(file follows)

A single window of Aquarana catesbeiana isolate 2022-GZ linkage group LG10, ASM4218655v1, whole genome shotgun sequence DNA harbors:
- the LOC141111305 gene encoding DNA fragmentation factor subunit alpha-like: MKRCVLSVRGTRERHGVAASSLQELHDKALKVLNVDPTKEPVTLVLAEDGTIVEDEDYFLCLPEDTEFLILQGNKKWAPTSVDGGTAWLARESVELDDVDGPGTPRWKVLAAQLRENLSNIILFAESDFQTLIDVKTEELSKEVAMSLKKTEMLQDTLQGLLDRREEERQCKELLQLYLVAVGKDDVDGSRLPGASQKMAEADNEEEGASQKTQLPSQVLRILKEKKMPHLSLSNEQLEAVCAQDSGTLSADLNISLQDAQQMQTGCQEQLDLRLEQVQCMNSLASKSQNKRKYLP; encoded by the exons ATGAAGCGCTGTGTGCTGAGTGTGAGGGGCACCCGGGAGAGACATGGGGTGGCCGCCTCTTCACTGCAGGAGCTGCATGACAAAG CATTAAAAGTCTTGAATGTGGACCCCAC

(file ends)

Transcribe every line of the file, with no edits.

A single window of Aquarana catesbeiana isolate 2022-GZ linkage group LG10, ASM4218655v1, whole genome shotgun sequence DNA harbors:
- the LOC141111305 gene encoding DNA fragmentation factor subunit alpha-like: MKRCVLSVRGTRERHGVAASSLQELHDKALKVLNVDPTKEPVTLVLAEDGTIVEDEDYFLCLPEDTEFLILQGNKKWAPTSVDGGTAWLARESVELDDVDGPGTPRWKVLAAQLRENLSNIILFAESDFQTLIDVKTEELSKEVAMSLKKTEMLQDTLQGLLDRREEERQCKELLQLYLVAVGKDDVDGSRLPGASQKMAEADNEEEGASQKTQLPSQVLRILKEKKMPHLSLSNEQLEAVCAQDSGTLSADLNISLQDAQQMQTGCQEQLDLRLEQVQCMNSLASKSQNKRKYLP; encoded by the exons ATGAAGCGCTGTGTGCTGAGTGTGAGGGGCACCCGGGAGAGACATGGGGTGGCCGCCTCTTCACTGCAGGAGCTGCATGACAAAG CATTAAAAGTCTTGAATGTGGACCCCAC